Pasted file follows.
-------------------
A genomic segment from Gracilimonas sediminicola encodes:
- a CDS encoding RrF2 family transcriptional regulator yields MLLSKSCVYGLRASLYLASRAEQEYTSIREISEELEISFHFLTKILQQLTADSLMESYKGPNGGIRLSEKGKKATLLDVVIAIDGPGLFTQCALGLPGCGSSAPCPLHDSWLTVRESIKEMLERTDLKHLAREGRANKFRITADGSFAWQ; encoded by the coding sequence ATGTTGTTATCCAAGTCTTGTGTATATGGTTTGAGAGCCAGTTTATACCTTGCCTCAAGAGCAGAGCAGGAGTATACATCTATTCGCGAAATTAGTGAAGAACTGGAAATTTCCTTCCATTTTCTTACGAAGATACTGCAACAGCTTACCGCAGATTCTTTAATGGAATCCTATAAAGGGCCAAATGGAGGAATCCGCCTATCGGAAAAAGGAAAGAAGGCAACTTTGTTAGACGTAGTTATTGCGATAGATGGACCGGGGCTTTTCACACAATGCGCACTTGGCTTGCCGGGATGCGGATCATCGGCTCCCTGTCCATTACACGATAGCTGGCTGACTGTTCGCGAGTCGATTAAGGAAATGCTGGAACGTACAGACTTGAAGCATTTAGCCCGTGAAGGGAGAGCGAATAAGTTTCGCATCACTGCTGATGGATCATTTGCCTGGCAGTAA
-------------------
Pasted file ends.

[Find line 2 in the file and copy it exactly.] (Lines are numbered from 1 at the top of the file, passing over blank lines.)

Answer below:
- a CDS encoding RrF2 family transcriptional regulator yields MLLSKSCVYGLRASLYLASRAEQEYTSIREISEELEISFHFLTKILQQLTADSLMESYKGPNGGIRLSEKGKKATLLDVVIAIDGPGLFTQCALGLPGCGSSAPCPLHDSWLTVRESIKEMLERTDLKHLAREGRANKFRITADGSFAWQ; encoded by the coding sequence ATGTTGTTATCCAAGTCTTGTGTATATGGTTTGAGAGCCAGTTTATACCTTGCCTCAAGAGCAGAGCAGGAGTATACATCTATTCGCGAAATTAGTGAAGAACTGGAAATTTCCTTCCATTTTCTTACGAAGATACTGCAACAGCTTACCGCAGATTCTTTAATGGAATCCTATAAAGGGCCAAATGGAGGAATCCGCCTATCGGAAAAAGGAAAGAAGGCAACTTTGTTAGACGTAGTTATTGCGATAGATGGACCGGGGCTTTTCACACAATGCGCACTTGGCTTGCCGGGATGCGGATCATCGGCTCCCTGTCCATTACACGATAGCTGGCTGACTGTTCGCGAGTCGATTAAGGAAATGCTGGAACGTACAGACTTGAAGCATTTAGCCCGTGAAGGGAGAGCGAATAAGTTTCGCATCACTGCTGATGGATCATTTGCCTGGCAGTAA